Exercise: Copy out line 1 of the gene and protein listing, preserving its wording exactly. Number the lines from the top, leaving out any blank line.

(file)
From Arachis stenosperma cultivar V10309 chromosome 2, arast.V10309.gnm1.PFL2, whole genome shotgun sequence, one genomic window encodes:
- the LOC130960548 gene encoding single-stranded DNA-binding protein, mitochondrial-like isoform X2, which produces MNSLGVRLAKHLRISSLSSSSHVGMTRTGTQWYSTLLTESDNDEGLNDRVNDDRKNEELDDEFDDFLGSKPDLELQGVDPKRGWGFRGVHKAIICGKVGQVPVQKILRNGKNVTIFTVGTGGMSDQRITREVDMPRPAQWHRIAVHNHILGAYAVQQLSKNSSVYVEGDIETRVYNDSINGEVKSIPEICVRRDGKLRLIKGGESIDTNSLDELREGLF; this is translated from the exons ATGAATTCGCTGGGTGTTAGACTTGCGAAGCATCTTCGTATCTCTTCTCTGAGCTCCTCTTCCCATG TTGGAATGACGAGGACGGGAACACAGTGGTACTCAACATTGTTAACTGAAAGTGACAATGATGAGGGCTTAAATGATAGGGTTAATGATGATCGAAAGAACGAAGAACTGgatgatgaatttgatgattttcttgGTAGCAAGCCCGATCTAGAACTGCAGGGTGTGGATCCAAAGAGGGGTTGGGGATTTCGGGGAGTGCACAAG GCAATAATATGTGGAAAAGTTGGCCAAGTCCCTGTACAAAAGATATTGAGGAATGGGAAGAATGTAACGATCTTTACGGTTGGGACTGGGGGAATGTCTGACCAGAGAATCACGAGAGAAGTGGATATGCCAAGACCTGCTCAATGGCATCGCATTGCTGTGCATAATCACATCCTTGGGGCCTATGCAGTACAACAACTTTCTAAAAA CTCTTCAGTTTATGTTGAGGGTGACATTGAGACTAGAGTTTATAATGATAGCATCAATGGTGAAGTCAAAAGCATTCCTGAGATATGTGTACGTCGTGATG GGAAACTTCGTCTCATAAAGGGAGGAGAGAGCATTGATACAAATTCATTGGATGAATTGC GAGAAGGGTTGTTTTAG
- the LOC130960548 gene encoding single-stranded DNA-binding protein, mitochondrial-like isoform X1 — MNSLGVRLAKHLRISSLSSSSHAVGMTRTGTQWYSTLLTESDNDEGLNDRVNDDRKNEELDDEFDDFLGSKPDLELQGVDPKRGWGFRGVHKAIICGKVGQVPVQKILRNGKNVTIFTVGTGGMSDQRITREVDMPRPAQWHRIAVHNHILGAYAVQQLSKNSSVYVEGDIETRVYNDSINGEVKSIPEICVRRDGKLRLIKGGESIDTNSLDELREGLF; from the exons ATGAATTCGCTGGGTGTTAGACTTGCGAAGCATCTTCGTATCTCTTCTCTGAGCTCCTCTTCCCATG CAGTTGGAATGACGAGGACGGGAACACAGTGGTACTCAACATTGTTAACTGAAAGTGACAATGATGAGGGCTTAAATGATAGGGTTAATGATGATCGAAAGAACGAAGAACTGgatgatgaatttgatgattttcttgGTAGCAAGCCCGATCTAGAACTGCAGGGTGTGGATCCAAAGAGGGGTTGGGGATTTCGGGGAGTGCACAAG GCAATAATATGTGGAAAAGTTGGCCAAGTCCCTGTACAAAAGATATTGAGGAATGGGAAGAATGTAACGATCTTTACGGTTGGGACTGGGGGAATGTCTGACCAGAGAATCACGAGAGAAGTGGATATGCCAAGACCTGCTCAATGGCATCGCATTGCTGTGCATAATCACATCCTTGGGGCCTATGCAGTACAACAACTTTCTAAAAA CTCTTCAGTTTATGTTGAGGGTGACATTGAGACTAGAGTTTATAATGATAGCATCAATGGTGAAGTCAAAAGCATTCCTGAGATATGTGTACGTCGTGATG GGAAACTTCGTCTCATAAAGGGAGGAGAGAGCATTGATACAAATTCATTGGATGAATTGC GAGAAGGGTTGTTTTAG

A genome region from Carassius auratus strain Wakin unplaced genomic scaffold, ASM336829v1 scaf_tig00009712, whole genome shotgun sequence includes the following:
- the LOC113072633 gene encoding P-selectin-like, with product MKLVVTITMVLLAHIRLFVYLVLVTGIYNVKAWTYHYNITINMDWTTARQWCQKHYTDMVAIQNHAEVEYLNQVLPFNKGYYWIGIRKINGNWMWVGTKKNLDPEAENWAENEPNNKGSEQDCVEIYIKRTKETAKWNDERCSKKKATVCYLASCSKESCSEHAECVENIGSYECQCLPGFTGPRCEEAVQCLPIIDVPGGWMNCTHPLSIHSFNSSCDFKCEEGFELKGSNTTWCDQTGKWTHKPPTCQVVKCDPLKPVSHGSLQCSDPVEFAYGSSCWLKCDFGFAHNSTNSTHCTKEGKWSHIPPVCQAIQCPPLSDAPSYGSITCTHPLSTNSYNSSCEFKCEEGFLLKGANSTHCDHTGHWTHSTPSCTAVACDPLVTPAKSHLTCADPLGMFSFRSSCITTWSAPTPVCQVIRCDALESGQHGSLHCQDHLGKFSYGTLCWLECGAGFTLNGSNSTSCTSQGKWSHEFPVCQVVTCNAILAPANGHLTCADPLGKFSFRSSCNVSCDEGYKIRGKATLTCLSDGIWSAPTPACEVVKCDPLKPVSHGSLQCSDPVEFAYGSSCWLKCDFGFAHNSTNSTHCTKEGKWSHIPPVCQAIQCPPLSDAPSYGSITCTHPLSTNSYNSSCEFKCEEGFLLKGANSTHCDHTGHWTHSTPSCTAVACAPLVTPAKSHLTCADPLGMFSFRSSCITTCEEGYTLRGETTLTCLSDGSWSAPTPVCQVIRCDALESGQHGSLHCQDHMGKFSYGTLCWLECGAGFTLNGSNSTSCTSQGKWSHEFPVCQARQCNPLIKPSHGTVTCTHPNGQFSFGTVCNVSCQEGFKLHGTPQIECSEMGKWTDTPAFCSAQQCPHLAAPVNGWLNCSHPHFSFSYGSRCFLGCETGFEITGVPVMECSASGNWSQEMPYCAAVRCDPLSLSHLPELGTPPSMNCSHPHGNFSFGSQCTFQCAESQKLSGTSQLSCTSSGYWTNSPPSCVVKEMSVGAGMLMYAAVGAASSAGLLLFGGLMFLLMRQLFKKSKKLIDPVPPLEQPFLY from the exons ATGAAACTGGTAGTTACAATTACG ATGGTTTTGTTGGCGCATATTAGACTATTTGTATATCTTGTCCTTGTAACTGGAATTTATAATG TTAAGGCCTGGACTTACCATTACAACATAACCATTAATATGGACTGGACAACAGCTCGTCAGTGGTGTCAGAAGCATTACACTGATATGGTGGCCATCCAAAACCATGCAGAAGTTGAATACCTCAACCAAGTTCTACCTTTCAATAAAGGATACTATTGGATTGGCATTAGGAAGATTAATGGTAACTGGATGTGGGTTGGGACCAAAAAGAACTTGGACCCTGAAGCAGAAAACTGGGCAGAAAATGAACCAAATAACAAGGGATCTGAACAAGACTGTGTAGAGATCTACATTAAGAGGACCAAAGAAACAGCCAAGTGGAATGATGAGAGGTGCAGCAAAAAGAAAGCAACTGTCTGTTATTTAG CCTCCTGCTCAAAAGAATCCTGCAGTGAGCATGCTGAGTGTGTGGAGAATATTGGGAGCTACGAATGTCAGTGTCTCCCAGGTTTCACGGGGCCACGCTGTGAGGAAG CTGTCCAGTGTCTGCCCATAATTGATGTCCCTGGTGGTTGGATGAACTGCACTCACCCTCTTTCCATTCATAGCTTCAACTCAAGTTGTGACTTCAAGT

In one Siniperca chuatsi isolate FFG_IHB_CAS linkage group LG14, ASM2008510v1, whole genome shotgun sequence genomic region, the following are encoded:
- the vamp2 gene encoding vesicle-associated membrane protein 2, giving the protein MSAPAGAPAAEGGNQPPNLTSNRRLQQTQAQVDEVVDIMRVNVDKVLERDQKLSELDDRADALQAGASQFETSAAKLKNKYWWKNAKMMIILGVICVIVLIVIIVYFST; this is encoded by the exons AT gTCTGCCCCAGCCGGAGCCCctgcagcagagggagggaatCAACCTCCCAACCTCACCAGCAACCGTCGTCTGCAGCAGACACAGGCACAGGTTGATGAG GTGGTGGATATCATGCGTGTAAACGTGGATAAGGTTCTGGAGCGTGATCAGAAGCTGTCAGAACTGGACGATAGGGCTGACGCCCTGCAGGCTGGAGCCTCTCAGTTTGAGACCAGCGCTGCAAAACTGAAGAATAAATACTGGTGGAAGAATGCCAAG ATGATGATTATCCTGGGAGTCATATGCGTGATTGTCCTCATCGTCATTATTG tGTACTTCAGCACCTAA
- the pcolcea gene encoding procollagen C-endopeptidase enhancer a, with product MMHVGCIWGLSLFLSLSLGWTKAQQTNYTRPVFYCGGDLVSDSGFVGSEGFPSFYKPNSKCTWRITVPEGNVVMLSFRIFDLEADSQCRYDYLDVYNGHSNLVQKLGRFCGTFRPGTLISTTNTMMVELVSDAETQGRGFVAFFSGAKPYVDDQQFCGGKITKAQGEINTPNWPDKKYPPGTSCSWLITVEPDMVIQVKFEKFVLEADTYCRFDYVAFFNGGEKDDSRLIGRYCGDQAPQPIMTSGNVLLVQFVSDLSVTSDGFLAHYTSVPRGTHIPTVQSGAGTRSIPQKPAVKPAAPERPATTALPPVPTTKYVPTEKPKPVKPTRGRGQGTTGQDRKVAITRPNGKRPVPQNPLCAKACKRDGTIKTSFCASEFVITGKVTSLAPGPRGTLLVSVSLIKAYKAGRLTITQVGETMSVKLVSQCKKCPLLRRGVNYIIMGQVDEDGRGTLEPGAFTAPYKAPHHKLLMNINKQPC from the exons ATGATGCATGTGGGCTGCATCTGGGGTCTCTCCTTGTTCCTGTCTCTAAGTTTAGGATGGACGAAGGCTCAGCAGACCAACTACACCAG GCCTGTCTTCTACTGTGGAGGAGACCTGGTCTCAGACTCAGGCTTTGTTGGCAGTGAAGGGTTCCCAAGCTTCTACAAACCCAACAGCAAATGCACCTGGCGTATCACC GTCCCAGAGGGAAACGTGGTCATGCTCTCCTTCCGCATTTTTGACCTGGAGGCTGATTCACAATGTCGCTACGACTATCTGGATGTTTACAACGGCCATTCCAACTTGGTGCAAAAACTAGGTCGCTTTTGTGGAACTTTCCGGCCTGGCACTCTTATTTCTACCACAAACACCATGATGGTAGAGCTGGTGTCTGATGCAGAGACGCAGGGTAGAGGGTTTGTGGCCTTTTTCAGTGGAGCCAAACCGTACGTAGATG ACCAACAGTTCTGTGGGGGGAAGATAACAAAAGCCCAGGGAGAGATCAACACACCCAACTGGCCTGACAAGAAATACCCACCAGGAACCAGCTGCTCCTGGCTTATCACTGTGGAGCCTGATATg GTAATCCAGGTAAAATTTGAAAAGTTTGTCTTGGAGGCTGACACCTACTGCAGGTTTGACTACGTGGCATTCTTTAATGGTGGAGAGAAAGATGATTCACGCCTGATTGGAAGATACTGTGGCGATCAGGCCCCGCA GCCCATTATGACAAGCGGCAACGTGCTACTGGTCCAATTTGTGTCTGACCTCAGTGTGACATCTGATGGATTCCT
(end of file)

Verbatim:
From Arachis stenosperma cultivar V10309 chromosome 2, arast.V10309.gnm1.PFL2, whole genome shotgun sequence, one genomic window encodes: